The latest risk to IT security – smoking

IT contractors browsing the jobs market from now until July shouldn't be surprised if client companies refuse their expertise because they smoke.

Adverts stating the candidate must be a non-smoker may emerge due to security, not because of the incoming smoking ban, nor because of the health risk to the wider workforce.

In fact, nicotine-hungry IT personnel pose more of a security risk than those without the craving, suggests a new empirical research from a UK consultancy.

According to details of the social engineering experiment by NTA Monitor, the security firm placed one of its testers outside a building owned by a large corporate.

Without needing to display a name badge or pass, the tester was able to "easily gain access" into the building through a back door that was left open for smokers, the firm said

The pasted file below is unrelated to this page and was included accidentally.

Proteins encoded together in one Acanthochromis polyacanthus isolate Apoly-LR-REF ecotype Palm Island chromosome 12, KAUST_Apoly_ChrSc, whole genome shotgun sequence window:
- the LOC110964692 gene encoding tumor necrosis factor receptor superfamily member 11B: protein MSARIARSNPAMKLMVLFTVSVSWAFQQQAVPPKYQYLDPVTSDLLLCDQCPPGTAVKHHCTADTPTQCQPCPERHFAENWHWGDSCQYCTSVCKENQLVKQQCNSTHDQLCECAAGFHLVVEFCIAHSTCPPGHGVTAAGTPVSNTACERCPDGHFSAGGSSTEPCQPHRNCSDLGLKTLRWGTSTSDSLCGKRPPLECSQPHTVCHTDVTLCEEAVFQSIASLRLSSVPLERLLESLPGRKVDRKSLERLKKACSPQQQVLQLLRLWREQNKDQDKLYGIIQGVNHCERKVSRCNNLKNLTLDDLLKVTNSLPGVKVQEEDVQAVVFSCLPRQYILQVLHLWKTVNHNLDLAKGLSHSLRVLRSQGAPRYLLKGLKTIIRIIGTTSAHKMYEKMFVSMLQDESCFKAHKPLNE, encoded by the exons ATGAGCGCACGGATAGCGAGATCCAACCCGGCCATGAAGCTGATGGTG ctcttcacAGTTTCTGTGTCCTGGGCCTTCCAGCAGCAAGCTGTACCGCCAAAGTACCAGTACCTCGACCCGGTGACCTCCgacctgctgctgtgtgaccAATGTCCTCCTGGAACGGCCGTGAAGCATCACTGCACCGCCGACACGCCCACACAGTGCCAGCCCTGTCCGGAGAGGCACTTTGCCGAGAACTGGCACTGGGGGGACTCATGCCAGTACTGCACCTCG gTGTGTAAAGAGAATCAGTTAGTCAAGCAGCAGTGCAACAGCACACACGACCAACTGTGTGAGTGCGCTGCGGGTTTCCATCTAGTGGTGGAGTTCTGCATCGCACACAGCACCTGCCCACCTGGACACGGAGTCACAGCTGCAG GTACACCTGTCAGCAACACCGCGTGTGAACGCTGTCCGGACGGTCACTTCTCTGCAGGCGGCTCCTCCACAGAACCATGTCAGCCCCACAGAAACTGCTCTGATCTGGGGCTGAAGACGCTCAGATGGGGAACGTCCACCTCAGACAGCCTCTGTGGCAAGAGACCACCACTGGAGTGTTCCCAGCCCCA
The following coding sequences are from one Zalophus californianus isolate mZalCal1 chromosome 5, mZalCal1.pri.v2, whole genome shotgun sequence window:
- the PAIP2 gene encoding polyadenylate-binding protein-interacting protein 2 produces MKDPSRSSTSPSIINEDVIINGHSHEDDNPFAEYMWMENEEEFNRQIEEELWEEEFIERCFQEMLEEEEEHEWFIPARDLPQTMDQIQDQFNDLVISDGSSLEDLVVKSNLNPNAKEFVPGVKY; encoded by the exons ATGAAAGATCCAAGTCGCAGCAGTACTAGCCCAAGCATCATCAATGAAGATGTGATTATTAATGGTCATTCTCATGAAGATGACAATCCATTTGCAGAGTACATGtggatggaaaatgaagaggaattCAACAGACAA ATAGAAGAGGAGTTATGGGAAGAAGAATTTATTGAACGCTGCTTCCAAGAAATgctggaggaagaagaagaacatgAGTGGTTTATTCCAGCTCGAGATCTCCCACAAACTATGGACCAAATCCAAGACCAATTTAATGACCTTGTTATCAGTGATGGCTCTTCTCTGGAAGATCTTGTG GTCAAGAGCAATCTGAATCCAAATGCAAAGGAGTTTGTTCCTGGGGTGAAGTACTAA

Once inside, the tester used the social banter of smokers to help gain directions to a meeting room, amid claims he had been summoned by the IT department.

Without being quizzed about his identity, and despite not having a pass to access the rooms, the tester was granted access – alone, allowing him to connect a laptop to the VoIP network.

"This latest social engineering test has proved that once inside a corporate building, an attacker can use social methods on employees to gain access to restricted areas and information if a rigid staff pass system is not in place," said Roy Hills, technical director at NTA Monitor.

"It used to be that companies 'left the back door open' in terms of internet security. Now they are literally leaving their buildings open to accommodate smokers. We are experiencing a surge in demand for social engineering tests as hackers are turning to social techniques to infiltrate corporate networks."

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